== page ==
The Theme of Death in Macbeth

By Jonathan Larson

The violence in this play is driven by Macbeth’s ambition for power and the reoccurring presence of death all around him. Macbeth is given a taste of power, and can’t stop murdering to gain more to secure his position and power. Murdering for power builds up his ambition and greed for more power and he becomes unstable and careless in his quest for acquiring and retaining it. Death plays a major role in showing him how power can be taken through murder and death.

This new ambition for power leads him to kill others against his better judgment for the sake of earning and securing this power. First Macbeth is viewed as an honorable general for killing in battle, however soon he starts murdering for power. Macbeth gains power through the death of the Thane of Cawdor and the title of Thane of Glamis for his valiance ( Vocab word! BOOM Bonus points perhaps? eh eh?) in battle.

Next, he decides to murder his king out of greed for more power. After he is in a position of ultimate power, he doesn’t stop murdering. He continues to murder Banquo and Macduff’s family as well as attempting to murder Fleance. As Macbeth continues to murder, the deaths start to affect his conscience.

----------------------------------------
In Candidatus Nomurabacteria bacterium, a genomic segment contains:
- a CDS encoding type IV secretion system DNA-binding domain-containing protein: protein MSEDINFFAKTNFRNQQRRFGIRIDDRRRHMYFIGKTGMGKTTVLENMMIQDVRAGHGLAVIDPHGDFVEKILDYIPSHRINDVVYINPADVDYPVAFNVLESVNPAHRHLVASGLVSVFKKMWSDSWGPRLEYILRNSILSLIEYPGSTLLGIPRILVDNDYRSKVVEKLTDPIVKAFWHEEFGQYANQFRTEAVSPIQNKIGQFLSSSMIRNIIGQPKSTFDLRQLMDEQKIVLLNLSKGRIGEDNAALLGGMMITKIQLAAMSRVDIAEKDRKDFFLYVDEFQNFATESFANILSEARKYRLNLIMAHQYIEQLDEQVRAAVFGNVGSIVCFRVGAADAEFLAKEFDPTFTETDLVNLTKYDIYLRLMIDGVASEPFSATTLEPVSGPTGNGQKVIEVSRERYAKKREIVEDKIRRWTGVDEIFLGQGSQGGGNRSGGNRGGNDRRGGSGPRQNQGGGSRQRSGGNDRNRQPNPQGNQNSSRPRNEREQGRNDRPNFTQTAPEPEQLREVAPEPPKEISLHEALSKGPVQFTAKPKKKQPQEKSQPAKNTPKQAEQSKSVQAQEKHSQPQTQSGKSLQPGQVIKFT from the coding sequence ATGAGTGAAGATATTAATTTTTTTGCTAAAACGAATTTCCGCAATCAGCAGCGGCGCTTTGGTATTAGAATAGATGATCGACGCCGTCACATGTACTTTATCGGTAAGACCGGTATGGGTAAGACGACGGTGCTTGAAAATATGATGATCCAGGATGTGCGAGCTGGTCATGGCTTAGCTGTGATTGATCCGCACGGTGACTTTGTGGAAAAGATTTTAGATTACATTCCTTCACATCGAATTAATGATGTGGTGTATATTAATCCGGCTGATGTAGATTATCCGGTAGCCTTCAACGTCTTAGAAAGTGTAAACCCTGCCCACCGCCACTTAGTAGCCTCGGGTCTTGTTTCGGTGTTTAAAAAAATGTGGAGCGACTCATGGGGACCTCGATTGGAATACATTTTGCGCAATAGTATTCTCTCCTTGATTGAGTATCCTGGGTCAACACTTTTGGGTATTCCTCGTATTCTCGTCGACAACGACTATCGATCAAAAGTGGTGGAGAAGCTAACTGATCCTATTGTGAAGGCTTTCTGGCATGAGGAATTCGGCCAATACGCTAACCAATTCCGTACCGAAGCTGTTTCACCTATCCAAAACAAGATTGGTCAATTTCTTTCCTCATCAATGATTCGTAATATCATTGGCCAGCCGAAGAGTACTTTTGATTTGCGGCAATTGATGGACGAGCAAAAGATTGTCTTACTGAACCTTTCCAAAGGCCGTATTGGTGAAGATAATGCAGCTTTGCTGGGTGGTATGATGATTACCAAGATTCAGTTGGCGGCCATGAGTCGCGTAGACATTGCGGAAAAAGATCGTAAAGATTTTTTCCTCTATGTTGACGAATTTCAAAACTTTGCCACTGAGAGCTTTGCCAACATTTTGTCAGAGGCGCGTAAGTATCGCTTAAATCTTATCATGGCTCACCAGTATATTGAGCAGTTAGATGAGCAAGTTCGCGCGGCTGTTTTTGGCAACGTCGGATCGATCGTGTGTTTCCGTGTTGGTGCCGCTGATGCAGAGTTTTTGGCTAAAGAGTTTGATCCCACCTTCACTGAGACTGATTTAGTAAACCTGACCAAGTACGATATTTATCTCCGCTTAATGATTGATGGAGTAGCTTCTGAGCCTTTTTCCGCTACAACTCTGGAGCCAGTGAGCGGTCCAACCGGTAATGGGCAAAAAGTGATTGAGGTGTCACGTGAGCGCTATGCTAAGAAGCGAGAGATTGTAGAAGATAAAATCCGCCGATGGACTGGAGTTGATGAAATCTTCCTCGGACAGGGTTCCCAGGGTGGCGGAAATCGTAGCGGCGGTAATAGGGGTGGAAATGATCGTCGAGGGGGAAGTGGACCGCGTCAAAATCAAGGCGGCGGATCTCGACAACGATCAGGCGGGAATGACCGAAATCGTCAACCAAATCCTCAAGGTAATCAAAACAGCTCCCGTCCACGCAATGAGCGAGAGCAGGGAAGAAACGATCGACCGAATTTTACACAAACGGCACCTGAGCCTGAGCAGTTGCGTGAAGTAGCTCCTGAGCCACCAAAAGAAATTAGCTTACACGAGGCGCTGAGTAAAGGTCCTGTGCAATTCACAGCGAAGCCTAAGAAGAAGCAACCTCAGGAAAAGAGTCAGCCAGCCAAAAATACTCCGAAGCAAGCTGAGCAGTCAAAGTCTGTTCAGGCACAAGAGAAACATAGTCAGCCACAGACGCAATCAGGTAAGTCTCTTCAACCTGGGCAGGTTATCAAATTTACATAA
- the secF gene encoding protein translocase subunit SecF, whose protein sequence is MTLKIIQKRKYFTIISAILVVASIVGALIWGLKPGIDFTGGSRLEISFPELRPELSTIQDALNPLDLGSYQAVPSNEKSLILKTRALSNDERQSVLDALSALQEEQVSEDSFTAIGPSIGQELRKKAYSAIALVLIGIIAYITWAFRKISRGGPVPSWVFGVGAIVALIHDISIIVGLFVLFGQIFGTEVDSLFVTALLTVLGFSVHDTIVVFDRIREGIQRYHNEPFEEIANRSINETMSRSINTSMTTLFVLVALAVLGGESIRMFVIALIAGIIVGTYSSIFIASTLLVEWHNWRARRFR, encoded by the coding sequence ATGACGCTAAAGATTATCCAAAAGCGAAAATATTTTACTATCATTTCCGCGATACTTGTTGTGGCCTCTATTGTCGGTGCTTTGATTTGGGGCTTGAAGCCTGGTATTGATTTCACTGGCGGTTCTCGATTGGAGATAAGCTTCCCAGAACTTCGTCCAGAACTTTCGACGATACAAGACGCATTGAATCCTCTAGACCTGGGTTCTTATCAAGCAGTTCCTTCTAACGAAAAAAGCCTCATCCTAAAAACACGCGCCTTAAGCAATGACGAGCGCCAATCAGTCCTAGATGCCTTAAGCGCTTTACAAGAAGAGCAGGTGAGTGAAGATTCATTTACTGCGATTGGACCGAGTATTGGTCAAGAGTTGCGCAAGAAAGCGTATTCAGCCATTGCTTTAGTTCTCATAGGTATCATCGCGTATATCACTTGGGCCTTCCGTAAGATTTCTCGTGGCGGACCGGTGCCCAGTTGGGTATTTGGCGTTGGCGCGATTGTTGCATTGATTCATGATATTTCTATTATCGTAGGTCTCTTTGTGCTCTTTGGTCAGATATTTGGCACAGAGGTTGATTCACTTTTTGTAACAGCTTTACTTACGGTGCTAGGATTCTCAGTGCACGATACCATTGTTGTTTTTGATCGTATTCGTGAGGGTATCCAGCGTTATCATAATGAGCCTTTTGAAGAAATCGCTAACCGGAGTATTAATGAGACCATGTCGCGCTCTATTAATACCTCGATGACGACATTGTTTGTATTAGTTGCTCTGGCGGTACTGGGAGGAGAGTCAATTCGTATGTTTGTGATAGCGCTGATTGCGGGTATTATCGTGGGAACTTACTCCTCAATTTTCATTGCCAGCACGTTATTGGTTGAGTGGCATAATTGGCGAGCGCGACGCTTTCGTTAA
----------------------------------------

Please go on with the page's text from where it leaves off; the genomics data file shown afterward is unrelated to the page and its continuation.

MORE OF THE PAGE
Death is not only linked with a transition of power but emotions as well. Macbeth’s character changes throughout the play as death occurs naturally and unnaturally. Macbeth goes through a variety of emotions until finally his senses are dulled as he becomes accustomed to very intense emotions. Towards the end of the book, when Lady Macbeth dies, Macbeth shows almost no emotion. Death stirs up mixed emotion such as guilt, instability, fear and paranoia, and finally detachedness in Macbeth as the play progresses.  In the end it almost seems as if Macbeth has become a psychopath.  Not fearing anything due to the witches prophecy.  He also shows little or no regret after each murder, all traits of a psychopath.

Death occurs multiple times during the play and highlights the changes in Macbeth’s character. Macbeth regresses from valiantly fighting in battles to killing out of greed for power.

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